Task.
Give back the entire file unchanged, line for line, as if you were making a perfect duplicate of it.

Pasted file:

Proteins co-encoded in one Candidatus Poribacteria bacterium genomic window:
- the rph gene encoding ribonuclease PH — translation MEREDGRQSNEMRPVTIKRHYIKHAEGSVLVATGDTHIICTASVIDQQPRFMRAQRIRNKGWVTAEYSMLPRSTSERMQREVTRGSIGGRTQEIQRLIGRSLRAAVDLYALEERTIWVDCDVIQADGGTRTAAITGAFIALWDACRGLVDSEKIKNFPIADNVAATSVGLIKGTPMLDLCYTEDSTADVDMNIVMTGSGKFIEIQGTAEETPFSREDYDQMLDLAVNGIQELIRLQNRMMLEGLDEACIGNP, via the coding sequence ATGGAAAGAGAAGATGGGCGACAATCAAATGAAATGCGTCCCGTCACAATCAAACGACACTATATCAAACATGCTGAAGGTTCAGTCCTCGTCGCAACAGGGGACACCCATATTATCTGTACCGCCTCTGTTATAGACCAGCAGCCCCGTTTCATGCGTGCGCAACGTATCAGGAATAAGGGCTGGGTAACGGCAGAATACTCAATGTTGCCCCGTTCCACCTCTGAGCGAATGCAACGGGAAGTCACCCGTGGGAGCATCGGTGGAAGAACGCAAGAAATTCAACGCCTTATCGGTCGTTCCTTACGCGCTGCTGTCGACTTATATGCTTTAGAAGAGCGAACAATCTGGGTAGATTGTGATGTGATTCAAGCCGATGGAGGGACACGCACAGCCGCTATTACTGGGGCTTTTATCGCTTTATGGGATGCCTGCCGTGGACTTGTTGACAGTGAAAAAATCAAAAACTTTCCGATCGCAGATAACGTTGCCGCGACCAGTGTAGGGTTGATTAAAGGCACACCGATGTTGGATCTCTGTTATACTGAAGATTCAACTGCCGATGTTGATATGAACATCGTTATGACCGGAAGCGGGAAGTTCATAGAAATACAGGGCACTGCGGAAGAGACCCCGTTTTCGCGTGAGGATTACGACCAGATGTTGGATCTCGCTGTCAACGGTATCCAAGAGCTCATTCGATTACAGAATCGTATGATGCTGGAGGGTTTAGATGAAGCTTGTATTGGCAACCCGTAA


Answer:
Proteins co-encoded in one Candidatus Poribacteria bacterium genomic window:
- the rph gene encoding ribonuclease PH — translation MEREDGRQSNEMRPVTIKRHYIKHAEGSVLVATGDTHIICTASVIDQQPRFMRAQRIRNKGWVTAEYSMLPRSTSERMQREVTRGSIGGRTQEIQRLIGRSLRAAVDLYALEERTIWVDCDVIQADGGTRTAAITGAFIALWDACRGLVDSEKIKNFPIADNVAATSVGLIKGTPMLDLCYTEDSTADVDMNIVMTGSGKFIEIQGTAEETPFSREDYDQMLDLAVNGIQELIRLQNRMMLEGLDEACIGNP, via the coding sequence ATGGAAAGAGAAGATGGGCGACAATCAAATGAAATGCGTCCCGTCACAATCAAACGACACTATATCAAACATGCTGAAGGTTCAGTCCTCGTCGCAACAGGGGACACCCATATTATCTGTACCGCCTCTGTTATAGACCAGCAGCCCCGTTTCATGCGTGCGCAACGTATCAGGAATAAGGGCTGGGTAACGGCAGAATACTCAATGTTGCCCCGTTCCACCTCTGAGCGAATGCAACGGGAAGTCACCCGTGGGAGCATCGGTGGAAGAACGCAAGAAATTCAACGCCTTATCGGTCGTTCCTTACGCGCTGCTGTCGACTTATATGCTTTAGAAGAGCGAACAATCTGGGTAGATTGTGATGTGATTCAAGCCGATGGAGGGACACGCACAGCCGCTATTACTGGGGCTTTTATCGCTTTATGGGATGCCTGCCGTGGACTTGTTGACAGTGAAAAAATCAAAAACTTTCCGATCGCAGATAACGTTGCCGCGACCAGTGTAGGGTTGATTAAAGGCACACCGATGTTGGATCTCTGTTATACTGAAGATTCAACTGCCGATGTTGATATGAACATCGTTATGACCGGAAGCGGGAAGTTCATAGAAATACAGGGCACTGCGGAAGAGACCCCGTTTTCGCGTGAGGATTACGACCAGATGTTGGATCTCGCTGTCAACGGTATCCAAGAGCTCATTCGATTACAGAATCGTATGATGCTGGAGGGTTTAGATGAAGCTTGTATTGGCAACCCGTAA